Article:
brooklynWhen I posted about Brooklyn here before, I admitted that I might just have been reading it at the wrong time to appreciate it. I found the style so flatly precise it was almost plodding; I thought Eilis herself was so distanced, from herself and from us, that she seemed ultimately insubstantial. “I was expecting something urgent and illuminating to emerge from behind the cool narration,” I concluded, “and was left disappointed.” I liked The Master so much that it seemed to confirm my suspicion that this underwhelmed reaction was at least as much my fault as Tóibín’s, so I decided to give Brooklyn another try.

I wish I could say that on a rereading, Brooklyn was transformed for me into a book I could love. I certainly did like it much better than I did before. I was more moved than I remember being by Eilis’s dilemma, too, and by her feeling of being impossibly placed between two worlds and two selves, each of which recedes or predominates depending on where she is at the moment:

She wished now that she had not married him, not because she did not love him and intend to return to him, but because not telling her mother or her friends made every day she had spent in America a sort of fantasy, something she could not match with the time she was spending at home. It made her feel strangely as if she were two people, one who had battled against two cold winters and many hard days in Brooklyn and fallen in love there, and the other who was her mother’s daughter, the Eilis whom everyone knew, or thought they knew.

There is no right or easy resolution. Unlike the bookkeeping she practises, in which ultimately every detail has a proper place and all the columns, if managed correctly, add up, life is untidy:

The answer was that there was no answer, that nothing she could do would be right. . . . She saw all three of them — Tony, Jim, her mother — as figures whom she could only damage, as innocent people surrounded by light and clarity, and circling around them was herself, dark and uncertain.

What still bothered me — what still left me discontented — with Brooklyn is that Tóibín’s prose is the antithesis of this uncertainty and of the emotional turmoil Eilis is surely experiencing but that we (or at least I) can’t hear at all in his sentences, which are so calm, so even, so restrained that they leave me chafing against their very simplicity.

brooklyn2I understand that this can be taken as symptomatic of Eilis’s character. Early in her first year in Brooklyn she recognizes that her survival there in fact depends on suppressing her feelings:

No matter what she dreamed about, no matter how badly she felt, she had no choice, she knew, but to put it all swiftly out of her mind. She would have to get on with her work if it was during the day and go back to sleep if it was during the night. It would be like covering a table with a tablecloth, or closing curtains on a window; and maybe the need would lessen as time went on . . .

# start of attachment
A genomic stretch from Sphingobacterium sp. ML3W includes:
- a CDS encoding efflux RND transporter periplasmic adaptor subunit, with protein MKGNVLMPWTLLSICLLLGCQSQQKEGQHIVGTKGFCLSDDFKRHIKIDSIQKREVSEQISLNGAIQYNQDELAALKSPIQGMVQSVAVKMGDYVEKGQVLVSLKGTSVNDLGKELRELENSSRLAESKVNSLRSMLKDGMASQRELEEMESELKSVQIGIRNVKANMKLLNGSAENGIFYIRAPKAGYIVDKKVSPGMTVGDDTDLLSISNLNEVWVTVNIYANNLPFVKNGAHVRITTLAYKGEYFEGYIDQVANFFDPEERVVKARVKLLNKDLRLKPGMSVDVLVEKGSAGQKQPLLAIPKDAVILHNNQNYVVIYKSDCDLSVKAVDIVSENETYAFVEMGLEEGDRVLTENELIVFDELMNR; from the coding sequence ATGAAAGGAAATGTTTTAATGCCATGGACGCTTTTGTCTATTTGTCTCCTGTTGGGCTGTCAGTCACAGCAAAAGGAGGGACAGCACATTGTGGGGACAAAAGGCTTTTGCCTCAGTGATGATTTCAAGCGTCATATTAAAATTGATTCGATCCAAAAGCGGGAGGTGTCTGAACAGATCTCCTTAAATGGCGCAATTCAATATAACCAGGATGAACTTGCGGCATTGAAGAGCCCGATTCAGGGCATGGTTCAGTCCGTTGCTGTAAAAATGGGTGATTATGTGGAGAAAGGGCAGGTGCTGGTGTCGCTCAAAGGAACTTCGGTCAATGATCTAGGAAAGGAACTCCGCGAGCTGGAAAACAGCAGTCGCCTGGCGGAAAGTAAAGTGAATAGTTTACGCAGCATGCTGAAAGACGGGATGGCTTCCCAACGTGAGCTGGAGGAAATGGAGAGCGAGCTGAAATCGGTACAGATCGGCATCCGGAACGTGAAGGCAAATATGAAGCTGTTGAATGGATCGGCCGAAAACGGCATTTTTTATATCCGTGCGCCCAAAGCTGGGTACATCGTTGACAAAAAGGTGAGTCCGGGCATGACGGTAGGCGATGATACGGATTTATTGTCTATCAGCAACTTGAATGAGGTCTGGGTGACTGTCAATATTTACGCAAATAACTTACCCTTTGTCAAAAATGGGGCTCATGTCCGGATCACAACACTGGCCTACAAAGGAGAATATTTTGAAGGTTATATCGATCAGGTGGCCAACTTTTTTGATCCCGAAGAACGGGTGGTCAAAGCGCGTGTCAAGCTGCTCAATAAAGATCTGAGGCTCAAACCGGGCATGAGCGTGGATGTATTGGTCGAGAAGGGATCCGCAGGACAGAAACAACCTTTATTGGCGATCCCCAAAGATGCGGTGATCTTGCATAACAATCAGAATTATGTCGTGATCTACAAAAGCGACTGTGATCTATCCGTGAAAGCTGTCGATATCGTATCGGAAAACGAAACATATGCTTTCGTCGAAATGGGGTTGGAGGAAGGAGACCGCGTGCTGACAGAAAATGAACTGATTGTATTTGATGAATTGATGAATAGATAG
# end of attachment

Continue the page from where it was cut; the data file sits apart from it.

She’s just as muffled before this moment as after it, though, and now that I’ve read The Master I know that this deliberate, cerebral tone is not unique to Brooklyn. Perhaps Tóibín is just drawn to characters who live life below the surface, who experience it, as Eilis thinks of herself, “as though from a distance.” There’s an elegance to this remoteness, and a poignancy that is the careful opposite of sentimentality, but while I admire the emotional delicacy of the presentation more than on my first reading, I’m still left just a bit disappointed.

Is Jane Austen a “Romance Novelist”?

oxford-pride-and-prejudiceI feel as if I should begin with a disclaimer: this post is just a preliminary attempt to sort something out for myself that I am sure has been discussed a lot already! I know it’s not a new question, but it is a new one for me to be thinking carefully about — and that’s what my blog is for, not for presenting absolutely finished position papers but for exploration. So don’t jump on me if, for you, this is old news or already a settled question! Instead, tell me what you think, since one thing I’m hoping will come from writing a little about this question here is that I’ll get some leads and ideas for how to think about it better, or where to read more about it.

I’m puzzling over whether Austen is a “romance novelist” (and I’m going to keep the scare quotes, for reasons that I’ll get to in a bit) because I’ve begun doing research in preparation for the romance unit in next year’s Pulp Fiction class (another disclaimer: it’s just a first-year writing class organized around a fairly imprecise definition of “pulp,” so I’m not going to get very ambitious about the theoretical or critical grounding — I just need to sort out some terms and frameworks for talking about our one or two readings in the genre).*

One much-cited scholarly work in this field is Pamela Regis’s A Natural History of the Romance Novel (2003), so that’s one of the first ones I took out of the library to read. It’s generally very helpful, and it’s also thought-provoking, for its tone as much as its argument. It is certainly less rah-rah than some of the more fannish books I’ve peered at about the genre (such as Sarah Wendell’s Everything I Know About Love I Learned From Romance Novels (very ably reviewed at Open Letters by Jessica Miller). It still differs from most academic criticism I’ve read, though, in being very openly a work of advocacy: it includes a chapter called “In Defense of the Romance Novel,” for instance; it declares that its purpose is not just to historicize or analyze the genre but to “refute” negative critical perspectives on it; and it includes many celebratory claims on behalf of romance fiction — just for example, “the romance novel is … about women’s freedom. The genre is popular because it conveys the pain, uplift, and joy that freedom brings.”